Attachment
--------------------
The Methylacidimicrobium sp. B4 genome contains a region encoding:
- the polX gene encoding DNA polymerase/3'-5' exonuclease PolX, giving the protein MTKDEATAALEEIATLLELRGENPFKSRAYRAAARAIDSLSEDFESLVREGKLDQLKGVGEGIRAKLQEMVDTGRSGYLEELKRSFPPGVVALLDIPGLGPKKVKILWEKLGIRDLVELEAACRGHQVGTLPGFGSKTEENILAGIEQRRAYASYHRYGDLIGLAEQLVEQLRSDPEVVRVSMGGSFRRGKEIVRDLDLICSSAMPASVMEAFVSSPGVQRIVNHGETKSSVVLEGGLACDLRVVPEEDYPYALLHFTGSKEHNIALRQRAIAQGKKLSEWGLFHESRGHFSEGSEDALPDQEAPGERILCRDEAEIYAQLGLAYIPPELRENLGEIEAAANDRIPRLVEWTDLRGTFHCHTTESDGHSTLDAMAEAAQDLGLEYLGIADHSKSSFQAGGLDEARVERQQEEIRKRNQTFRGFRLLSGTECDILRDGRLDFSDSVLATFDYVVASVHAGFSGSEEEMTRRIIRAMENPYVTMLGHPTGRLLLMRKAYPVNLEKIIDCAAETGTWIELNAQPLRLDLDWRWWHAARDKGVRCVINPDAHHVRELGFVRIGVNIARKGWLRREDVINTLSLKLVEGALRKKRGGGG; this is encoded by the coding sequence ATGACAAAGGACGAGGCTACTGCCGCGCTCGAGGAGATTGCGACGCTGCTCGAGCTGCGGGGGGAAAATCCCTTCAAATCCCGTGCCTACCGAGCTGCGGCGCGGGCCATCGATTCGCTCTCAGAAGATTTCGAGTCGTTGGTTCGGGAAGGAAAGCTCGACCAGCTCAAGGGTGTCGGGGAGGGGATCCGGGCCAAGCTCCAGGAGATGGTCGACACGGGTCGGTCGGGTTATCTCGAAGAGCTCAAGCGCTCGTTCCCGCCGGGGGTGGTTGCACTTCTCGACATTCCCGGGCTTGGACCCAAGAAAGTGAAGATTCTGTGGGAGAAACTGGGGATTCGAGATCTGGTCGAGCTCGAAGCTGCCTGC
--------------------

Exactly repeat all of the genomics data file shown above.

The Methylacidimicrobium sp. B4 genome contains a region encoding:
- the polX gene encoding DNA polymerase/3'-5' exonuclease PolX, giving the protein MTKDEATAALEEIATLLELRGENPFKSRAYRAAARAIDSLSEDFESLVREGKLDQLKGVGEGIRAKLQEMVDTGRSGYLEELKRSFPPGVVALLDIPGLGPKKVKILWEKLGIRDLVELEAACRGHQVGTLPGFGSKTEENILAGIEQRRAYASYHRYGDLIGLAEQLVEQLRSDPEVVRVSMGGSFRRGKEIVRDLDLICSSAMPASVMEAFVSSPGVQRIVNHGETKSSVVLEGGLACDLRVVPEEDYPYALLHFTGSKEHNIALRQRAIAQGKKLSEWGLFHESRGHFSEGSEDALPDQEAPGERILCRDEAEIYAQLGLAYIPPELRENLGEIEAAANDRIPRLVEWTDLRGTFHCHTTESDGHSTLDAMAEAAQDLGLEYLGIADHSKSSFQAGGLDEARVERQQEEIRKRNQTFRGFRLLSGTECDILRDGRLDFSDSVLATFDYVVASVHAGFSGSEEEMTRRIIRAMENPYVTMLGHPTGRLLLMRKAYPVNLEKIIDCAAETGTWIELNAQPLRLDLDWRWWHAARDKGVRCVINPDAHHVRELGFVRIGVNIARKGWLRREDVINTLSLKLVEGALRKKRGGGG; this is encoded by the coding sequence ATGACAAAGGACGAGGCTACTGCCGCGCTCGAGGAGATTGCGACGCTGCTCGAGCTGCGGGGGGAAAATCCCTTCAAATCCCGTGCCTACCGAGCTGCGGCGCGGGCCATCGATTCGCTCTCAGAAGATTTCGAGTCGTTGGTTCGGGAAGGAAAGCTCGACCAGCTCAAGGGTGTCGGGGAGGGGATCCGGGCCAAGCTCCAGGAGATGGTCGACACGGGTCGGTCGGGTTATCTCGAAGAGCTCAAGCGCTCGTTCCCGCCGGGGGTGGTTGCACTTCTCGACATTCCCGGGCTTGGACCCAAGAAAGTGAAGATTCTGTGGGAGAAACTGGGGATTCGAGATCTGGTCGAGCTCGAAGCTGCCTGC